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Authors: Alison Sinclair

Shadowborn

BOOK: Shadowborn
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Table of Contents
 
 
Praise for the Novels of Alison Sinclair
Lightborn
 
“[An] engaging mix of chaos, angst, and manners . . . including genuine surprises.”

Locus
 
“This story world is highly complex and certainly unique. . . . Readers should find the plot and players fascinating. . . . What will the imaginative Alison Sinclair come up with next?”
—Romance Reviews Today
 
Darkborn
 
“Alison Sinclair’s unique world of two societies, mortally divided by sunrise and sunset, provides a fascinating backdrop for a fast-paced thriller of politics and intrigue. Delightful!”
—National bestselling author Carol Berg
 
“Alison Sinclair’s
Darkborn
plays like a sweeping historical novel in a teeming preindustrial city whose residents are divided into those who can only tolerate light and those who can only exist in darkness. A sprawling cast of characters argue and scheme and practice magic in secret—until a calamitous chain of events reveals the whole city to be under siege from a mysterious and ruthless enemy. Despite swift action, broad conspiracies, and monumental life-and-death stakes, the heart of the book is a delicately rendered love triangle that tracks the human cost of any grand adventure. I can’t wait to read the next book about these complex and engaging characters.”
—National bestselling author Sharon Shinn
 
“[A] wonderful read, with an intriguing setting populated by appealing and memorable characters.”
—Lane Robins, author of
Kings and Assassins
 
“Intriguing paranormal romance.”

Publishers Weekly
 
“Sinclair’s descriptions are vivid. . . . The magical world building and great characterization make this the kind of book you hate to see end.”

Romantic Times
 
“A complex book with many layers. . . . The best part of the book is the characters and their relationships with each other.”
—The Book Smugglers
Books by Alison Sinclair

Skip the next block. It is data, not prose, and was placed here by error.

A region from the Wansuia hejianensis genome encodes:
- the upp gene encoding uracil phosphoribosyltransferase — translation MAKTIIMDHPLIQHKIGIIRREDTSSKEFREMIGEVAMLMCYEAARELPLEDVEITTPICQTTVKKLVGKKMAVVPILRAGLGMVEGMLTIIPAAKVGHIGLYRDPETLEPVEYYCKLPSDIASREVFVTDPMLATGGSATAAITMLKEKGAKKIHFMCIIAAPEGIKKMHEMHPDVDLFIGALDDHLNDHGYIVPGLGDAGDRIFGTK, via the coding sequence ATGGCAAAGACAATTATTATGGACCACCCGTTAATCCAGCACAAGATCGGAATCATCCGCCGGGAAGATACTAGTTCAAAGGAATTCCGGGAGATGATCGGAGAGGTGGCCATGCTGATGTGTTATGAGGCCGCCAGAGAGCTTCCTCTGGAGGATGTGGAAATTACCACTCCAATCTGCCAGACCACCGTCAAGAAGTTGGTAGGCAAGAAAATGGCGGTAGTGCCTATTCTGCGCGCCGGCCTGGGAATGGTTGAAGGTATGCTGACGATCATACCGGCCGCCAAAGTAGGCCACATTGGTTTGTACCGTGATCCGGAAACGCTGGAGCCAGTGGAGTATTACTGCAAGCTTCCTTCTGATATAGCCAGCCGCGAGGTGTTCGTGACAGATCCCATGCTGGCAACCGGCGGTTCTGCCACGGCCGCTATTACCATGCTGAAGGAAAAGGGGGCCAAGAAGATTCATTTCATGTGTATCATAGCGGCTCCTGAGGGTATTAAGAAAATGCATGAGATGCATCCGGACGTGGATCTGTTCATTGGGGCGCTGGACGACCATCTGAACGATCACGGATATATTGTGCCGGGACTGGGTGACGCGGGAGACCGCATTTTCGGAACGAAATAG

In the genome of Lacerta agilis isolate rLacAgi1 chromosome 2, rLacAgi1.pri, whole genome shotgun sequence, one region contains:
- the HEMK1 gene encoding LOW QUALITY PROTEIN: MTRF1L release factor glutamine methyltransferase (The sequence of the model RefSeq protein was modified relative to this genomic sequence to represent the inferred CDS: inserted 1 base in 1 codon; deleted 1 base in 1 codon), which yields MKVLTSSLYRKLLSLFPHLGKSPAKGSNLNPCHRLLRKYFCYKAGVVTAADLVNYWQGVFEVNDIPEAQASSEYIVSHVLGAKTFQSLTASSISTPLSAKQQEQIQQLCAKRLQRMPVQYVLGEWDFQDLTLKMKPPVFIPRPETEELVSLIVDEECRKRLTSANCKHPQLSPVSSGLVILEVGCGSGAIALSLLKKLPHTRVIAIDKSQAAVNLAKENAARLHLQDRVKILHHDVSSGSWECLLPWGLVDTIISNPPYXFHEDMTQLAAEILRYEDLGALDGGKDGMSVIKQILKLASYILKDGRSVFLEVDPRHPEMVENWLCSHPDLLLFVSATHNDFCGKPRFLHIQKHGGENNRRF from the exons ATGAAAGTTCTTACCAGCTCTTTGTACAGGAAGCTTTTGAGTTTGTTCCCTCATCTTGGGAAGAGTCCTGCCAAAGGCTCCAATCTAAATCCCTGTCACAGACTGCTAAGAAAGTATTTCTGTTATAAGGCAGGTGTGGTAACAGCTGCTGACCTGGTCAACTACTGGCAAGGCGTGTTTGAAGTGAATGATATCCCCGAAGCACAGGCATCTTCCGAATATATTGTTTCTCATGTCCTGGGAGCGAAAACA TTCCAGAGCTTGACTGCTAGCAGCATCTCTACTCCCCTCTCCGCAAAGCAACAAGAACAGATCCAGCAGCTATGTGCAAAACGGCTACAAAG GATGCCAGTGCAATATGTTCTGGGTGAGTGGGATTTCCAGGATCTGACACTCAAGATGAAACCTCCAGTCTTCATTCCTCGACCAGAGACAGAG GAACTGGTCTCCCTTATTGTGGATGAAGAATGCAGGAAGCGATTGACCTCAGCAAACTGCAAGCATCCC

Darkborn
Lightborn
Shadowborn
ROC
Published by New American Library, a division of
Penguin Group (USA) Inc., 375 Hudson Street, New York, New York 10014, USA
Penguin Group (Canada), 90 Eglinton Avenue East, Suite 700, Toronto, Ontario M4P 2Y3, Canada (a division of Pearson Penguin Canada Inc.)
Penguin Books Ltd., 80 Strand, London WC2R 0RL, England
Penguin Ireland, 25 St. Stephen’s Green, Dublin 2, Ireland (a division of Penguin Books Ltd.)
Penguin Group (Australia), 250 Camberwell Road, Camberwell, Victoria 3124, Australia (a division of Pearson Australia Group Pty. Ltd.)
Penguin Books India Pvt. Ltd., 11 Community Centre, Panchsheel Park, New Delhi - 110 017, India
Penguin Group (NZ), 67 Apollo Drive, Rosedale, Auckland 0632, New Zealand (a division of Pearson New Zealand Ltd.)
Penguin Books (South Africa) (Pty.) Ltd., 24 Sturdee Avenue, Rosebank, Johannesburg 2196, South Africa
 
Penguin Books Ltd., Registered Offices: 80 Strand, London WC2R 0RL, England
 
First published by Roc, an imprint of New American Library, a division of Penguin Group (USA) Inc.
 
First Printing, June 2011
 
Copyright © Alison Sinclair, 2011
All rights reserved
REGISTERED TRADEMARK—MARCA REGISTRADA
 
Library of Congress Cataloging-in-Publication Data:
 
Sinclair, Alison, 1959–
Shadowborn/Alison Sinclair.
p. cm.
eISBN : 978-1-101-51561-7
I. Title.
PR9199.3.S5324S53 2011
813’.54—dc22 2011003185
 
Set in Garamond
 
 
Without limiting the rights under copyright reserved above, no part of this publication may be reproduced, stored in or introduced into a retrieval system, or transmitted, in any form, or by any means (electronic, mechanical, photocopying, recording, or otherwise), without the prior written permission of both the copyright owner and the above publisher of this book.
 
PUBLISHER’S NOTE
This is a work of fiction. Names, characters, places, and incidents either are the product of the author’s imagination or are used fictitiously, and any resemblance to actual persons, living or dead, business establishments, events, or locales is entirely coincidental.
The publisher does not have any control over and does not assume any responsibility for author or third-party Web sites or their content.
 
The scanning, uploading, and distribution of this book via the Internet or via any other means without the permission of the publisher is illegal and punishable by law. Please purchase only authorized electronic editions, and do not participate in or encourage electronic piracy of copyrighted materials. Your support of the author’s rights is appreciated.

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Author’s Note
Darkborn
concluded with Telmaine, Balthasar, and Ishmael beginning separate journeys.
Lightborn
tells the story of Telmaine’s return to Minhorne to face further Shadowborn intrigue and the consequences of her own and others’ secrets.
Shadowborn
begins with Balthasar and Ishmael on their mission to the Borders to avert a Shadowborn invasion, and continues the story past the end of